The terminal plugs 206, 208 include a plurality of non-illustrated pins that are electrically coupled to various circuits and windings within the generator system 100. The terminal plugs 206, 208 allow electrical test equipment to be electrically connected to selected pins to perform various electrical tests such as, for example, winding resistance tests, insulation resistance tests, and dielectric tests. As will be described in more detail further below, the terminal plugs 206, 208 are also used to electrically couple the various generator system circuits and windings to the electrical test box 300 that is shown in
Returning once again to
As noted previously, the generator system 100 may need to undergo periodic maintenance testing to determine the integrity of various circuits and windings therein. Accordingly, the generator 100 is coupled to the previously mentioned test box 300 via an adapter harness 402, which is illustrated in
The test box 300, an exemplary embodiment of which is shown schematically in
The input connector 304 includes a plurality of input pins, each of which is electrically coupled to the circuit select switch 306, the winding select switch 308, or ground. Although the specific number of input pins may vary, it will be appreciated that the input connector 304 includes a sufficient number of input pins so as to be capable of separately coupling a desired number of generator circuits and windings to the test device 300. In the depicted embodiment, the input connector 304 includes a ground pin 301, a main stator pin 318, three CT pins 320 a–c, a CT neutral pin 322, three PMG pins 324 a–c, a PMG neutral pin 326, two exciter stator pins 328 a, b, an ADE bearing sensor pin 330, a DE bearing sensor pin 332, and a bearing sensor common pin 334. As is clearly seen in
The circuit select switch 306 is used to select a particular circuit within the generator 100 to undergo a desired test. In the depicted embodiment, the circuit select switch 306 is implemented as a 12-position, double pole double throw (DPDT) switch. It will be appreciated, however, that this is merely exemplary, and that numerous other switch types and configurations could be used. With quick reference to
No matter the particular number of circuits that the circuit select switch 306 is configured to select, it is seen that the switch includes a pair of output contacts 336 (336 a and 336 b), one for each pole. With reference to
As noted above, the winding select switch 308 is used, when needed for a specific test, to select specific windings or components associated with the circuit that is selected by the circuit select switch 306. In the depicted embodiment, the winding select switch 308 is identical to the circuit select switch 306 in that it is implemented as a 12-position, double pole double throw (DPDT) switch. However, as with the circuit select switch 306, it will be appreciated that this is merely exemplary, and that numerous other switch types and configurations could be used. Again, with quick reference to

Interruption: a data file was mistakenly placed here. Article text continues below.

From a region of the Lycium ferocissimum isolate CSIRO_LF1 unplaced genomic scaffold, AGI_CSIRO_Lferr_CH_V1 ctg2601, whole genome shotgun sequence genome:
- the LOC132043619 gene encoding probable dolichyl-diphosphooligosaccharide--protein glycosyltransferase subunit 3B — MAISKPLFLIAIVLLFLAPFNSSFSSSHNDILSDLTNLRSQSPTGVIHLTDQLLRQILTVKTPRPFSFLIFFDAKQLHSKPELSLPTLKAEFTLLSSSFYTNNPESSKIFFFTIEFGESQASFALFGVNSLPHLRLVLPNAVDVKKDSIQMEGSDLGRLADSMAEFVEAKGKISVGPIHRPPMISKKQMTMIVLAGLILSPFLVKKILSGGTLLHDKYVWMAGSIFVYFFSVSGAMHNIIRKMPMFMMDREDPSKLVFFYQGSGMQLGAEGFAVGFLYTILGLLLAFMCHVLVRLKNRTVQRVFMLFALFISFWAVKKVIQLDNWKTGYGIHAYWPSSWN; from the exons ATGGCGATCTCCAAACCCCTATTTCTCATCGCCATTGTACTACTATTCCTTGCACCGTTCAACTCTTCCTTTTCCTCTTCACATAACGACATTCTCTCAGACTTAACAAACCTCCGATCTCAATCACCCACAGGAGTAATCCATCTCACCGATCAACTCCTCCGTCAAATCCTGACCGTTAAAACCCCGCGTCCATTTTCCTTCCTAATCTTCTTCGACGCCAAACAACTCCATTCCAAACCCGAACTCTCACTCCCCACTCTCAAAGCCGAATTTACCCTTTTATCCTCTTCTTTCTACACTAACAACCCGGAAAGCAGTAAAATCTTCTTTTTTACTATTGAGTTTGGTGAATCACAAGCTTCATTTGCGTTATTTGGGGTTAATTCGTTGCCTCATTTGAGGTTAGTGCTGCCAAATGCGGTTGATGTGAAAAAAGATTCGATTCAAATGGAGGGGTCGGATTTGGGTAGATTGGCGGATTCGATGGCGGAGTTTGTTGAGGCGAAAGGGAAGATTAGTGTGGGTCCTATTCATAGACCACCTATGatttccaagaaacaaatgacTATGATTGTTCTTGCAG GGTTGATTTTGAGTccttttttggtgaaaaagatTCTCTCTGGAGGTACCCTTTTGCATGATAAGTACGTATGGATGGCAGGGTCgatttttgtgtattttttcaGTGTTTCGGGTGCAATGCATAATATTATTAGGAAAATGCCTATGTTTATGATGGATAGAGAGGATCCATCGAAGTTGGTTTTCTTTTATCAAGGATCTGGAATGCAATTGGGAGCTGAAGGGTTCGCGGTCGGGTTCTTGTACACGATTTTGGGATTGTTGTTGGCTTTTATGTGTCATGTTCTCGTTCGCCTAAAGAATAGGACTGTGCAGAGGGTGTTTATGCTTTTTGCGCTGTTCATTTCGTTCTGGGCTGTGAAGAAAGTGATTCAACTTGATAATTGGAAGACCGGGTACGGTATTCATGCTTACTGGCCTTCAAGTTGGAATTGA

The winding select switch 308, similar to the circuit select switch 306, also includes a plurality of output contacts 340 (340 a, 340 b), one for each pole. The winding select switch output contacts 340 a and 340 b are electrically coupled to test jacks 312 a and 312 b, respectively. This test jack pair 312, as will be described more fully below, is used to conduct resistance measurements and is thus appropriately labeled RESISTANCE.
Turning now to the test select switch 310, this switch 310 is used to selectively couple the circuit select switch output contacts 326 to one test jack 312 a, 314 a, 316 a in each pair of test jacks 312, 314, 316. In the depicted embodiment, the test select switch 310 is implemented as a three-position, single-pole single-throw (SPST) switch, and includes an input contact 338, and three output contacts 344 a, 344 b, 344 c, also referred to herein as the RESISTANCE output contact 344 a, the DIELECTRIC output contact 344 b, and the MEGGAR output contact 344 c, respectively. The input contact 338 is electrically coupled to the test select switch output contacts 340 a, b and each output contact 344 a, 344 b, 344 c is electrically coupled to one test jack 312 a, 314 a, 316 a in each test jack pair 312, 314, 316. The test select switch 310 has three positions labeled RESISTANCE, DIELECTRIC, and MEGGAR. In the RESISTANCE position, the test select switch 310 electrically couples the circuit select switch output contacts 336, and thus the generator circuit selected on the circuit select switch 306, to one of the test jacks 312 a in the test jack pair 312 that, as
The test jack pairs 312, 314, 316 are configured to receive a pair of test device leads that are in turn preferably coupled to one or more test devices. As was just noted, and as
As alluded to previously, and as the previously mentioned nomenclature suggests, the RESISTANCE test jack pair 312 is used to conduct circuit resistance measurements. Similarly, the DIELECTRIC test jack pair 314 is used to conduct circuit dielectric tests, and the MEGGAR test jack pair 316 is used to conduct insulation resistance tests using, for example, a meggar. Although the test box 300 is depicted and described herein as including three test jack pairs 312, 314, 316, to which test equipment may be electrically coupled to conduct the three specific circuit tests just mentioned, it will be appreciated that the test box 300 could be configured to include more than this number of test jack pairs to conduct additional circuit tests, if needed or desired.